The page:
Black holes: flash of light seen from a possible collision

Astronomers say flashes of light were seen for the first time that could have been created by two colliding black holes.

Experts say the findings potentially create a new chapter within astrophysics because the fusion of black holes was not expected to generate light waves.

The gravity associated with black holes is so great that nothing, not even light, usually escapes from them.

Previous observations have shown that when two black holes spiral around each other and finally collide and merge, they generate waves in space and time known as gravitational waves, the phenomena being a direct consequence of Einstein’s theory of gravity.

Read the latest news about the black hole:

In the latest study, published in Physical Review Letters, a merger of black holes was detected by the National Science Foundation (LIGO) Gravitational Wave Observatory with laser interferometer and the European Virgo detector in May 2019.

When the black holes collided with each other, they sent out the expected gravitational waves, however, soon after, the California Institute of Technology (Caltech) Zwicky Transient Facility captured a flash of light that was located in the same area as the gravitational. wave event.

Black Holes: Flash of Light Seen by a Possible Collision (Artist's impression of a supermassive black hole and its surrounding gas disk © Robert Hurt / Caltech / PA)

Artist’s impression of a supermassive black hole and its surrounding gas disk © Robert Hurt / Caltech / PA

Matthew Graham, lead author, research professor of astronomy at Caltech and project scientist at ZTF, said: “This supermassive black hole was bubbling for years before this most abrupt flare.

“The eruption occurred on the correct time scale, and at the correct location, to coincide with the gravitational wave event.

“In our study, we concluded that the eruption is likely the result of a merger of black holes, but we cannot completely rule out other possibilities.”

Read more about great black hole discoveries:

An international team of scientists, including physicists from the University of Edinburgh, participated in the study.

Scientists said supermassive black holes lurk in the center of most galaxies, including ours, the Milky Way.

These central supermassive black holes may be surrounded by a flowing gas disk containing swarms of stars and smaller black holes.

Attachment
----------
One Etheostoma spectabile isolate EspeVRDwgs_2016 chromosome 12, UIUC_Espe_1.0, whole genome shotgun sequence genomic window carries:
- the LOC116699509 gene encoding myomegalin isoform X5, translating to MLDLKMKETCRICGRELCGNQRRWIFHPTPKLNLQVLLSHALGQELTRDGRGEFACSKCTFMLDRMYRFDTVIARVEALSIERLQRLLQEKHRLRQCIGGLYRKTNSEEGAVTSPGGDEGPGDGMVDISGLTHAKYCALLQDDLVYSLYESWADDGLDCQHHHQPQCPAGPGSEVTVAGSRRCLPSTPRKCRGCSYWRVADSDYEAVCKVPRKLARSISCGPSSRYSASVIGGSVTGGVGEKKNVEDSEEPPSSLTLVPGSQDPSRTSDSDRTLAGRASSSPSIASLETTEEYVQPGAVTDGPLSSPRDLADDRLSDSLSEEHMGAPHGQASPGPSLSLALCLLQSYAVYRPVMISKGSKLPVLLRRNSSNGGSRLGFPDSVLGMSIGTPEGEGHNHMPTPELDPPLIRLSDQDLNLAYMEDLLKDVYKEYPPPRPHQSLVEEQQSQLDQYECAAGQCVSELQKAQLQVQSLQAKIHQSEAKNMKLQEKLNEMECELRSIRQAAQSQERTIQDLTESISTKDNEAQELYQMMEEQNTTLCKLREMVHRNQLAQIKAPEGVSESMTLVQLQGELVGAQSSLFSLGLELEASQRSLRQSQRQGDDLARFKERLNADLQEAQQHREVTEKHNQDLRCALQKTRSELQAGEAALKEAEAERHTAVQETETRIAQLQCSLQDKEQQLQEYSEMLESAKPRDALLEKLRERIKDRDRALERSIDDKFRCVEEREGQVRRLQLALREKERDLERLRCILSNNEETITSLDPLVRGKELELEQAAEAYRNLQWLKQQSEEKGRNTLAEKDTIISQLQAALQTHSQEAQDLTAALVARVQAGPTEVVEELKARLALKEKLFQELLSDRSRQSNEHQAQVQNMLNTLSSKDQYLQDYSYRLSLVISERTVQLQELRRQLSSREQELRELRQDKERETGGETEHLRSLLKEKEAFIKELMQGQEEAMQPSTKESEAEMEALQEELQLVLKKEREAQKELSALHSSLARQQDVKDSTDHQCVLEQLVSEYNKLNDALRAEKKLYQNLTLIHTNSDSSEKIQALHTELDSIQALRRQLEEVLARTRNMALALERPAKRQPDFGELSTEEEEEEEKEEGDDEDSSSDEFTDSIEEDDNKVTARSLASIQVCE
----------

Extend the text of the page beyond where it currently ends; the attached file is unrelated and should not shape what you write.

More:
The flow of the gas helps bond the smaller black holes, allowing them to merge, and creates a larger black hole within the disk.

Once created, the new black hole has great speed and is given what scientists described as “a kick” through the gas disk.

Experts said it is the gas’s reaction to the new black hole at high speed that creates a bright light flare, visible with telescopes.

According to scientists, the largest newly formed black hole should cause another light burst in the coming years.

Dr. Nicholas Ross, project collaborator and STFC member Ernest Rutherford at the University of Edinburgh Institute of Astronomy, said: “This result, the resulting optical flash of two black holes colliding and crushing the gas around them, It’s very exciting.

“As a young child, I was hooked on the idea of ​​black holes and now, as a big child, the fact that we have ‘seen’ and ‘heard’ these black hole mergers is a surprising discovery that has profound implications for the astrophysics. “

The research was funded by the National Science Foundation, NASA, the Heising-Simons Foundation and the Growth (Global Relay Observatories that observe transient happen) program.

Q&A Reader: Do Black Holes Collapse?

Asked by: Patricia Rodrigues, King’s Lynn

The Schwarzschild radius (event horizon) of a black hole is sometimes considered the “size” of the black hole. It is proportional to mass, which means that more massive black holes have larger Schwarzschild radii.

Left alone, black holes lose mass due to ‘Hawking radiation’, so their event horizons slowly shrink. A typical black hole would take billions of times the age of the Universe to completely ‘evaporate’ and disappear.

But, the interior of the black hole, or its “singularity” (the point at which all the black hole matter is concentrated) has already reached the limit of its density and can no longer “collapse”.

Read more about black holes: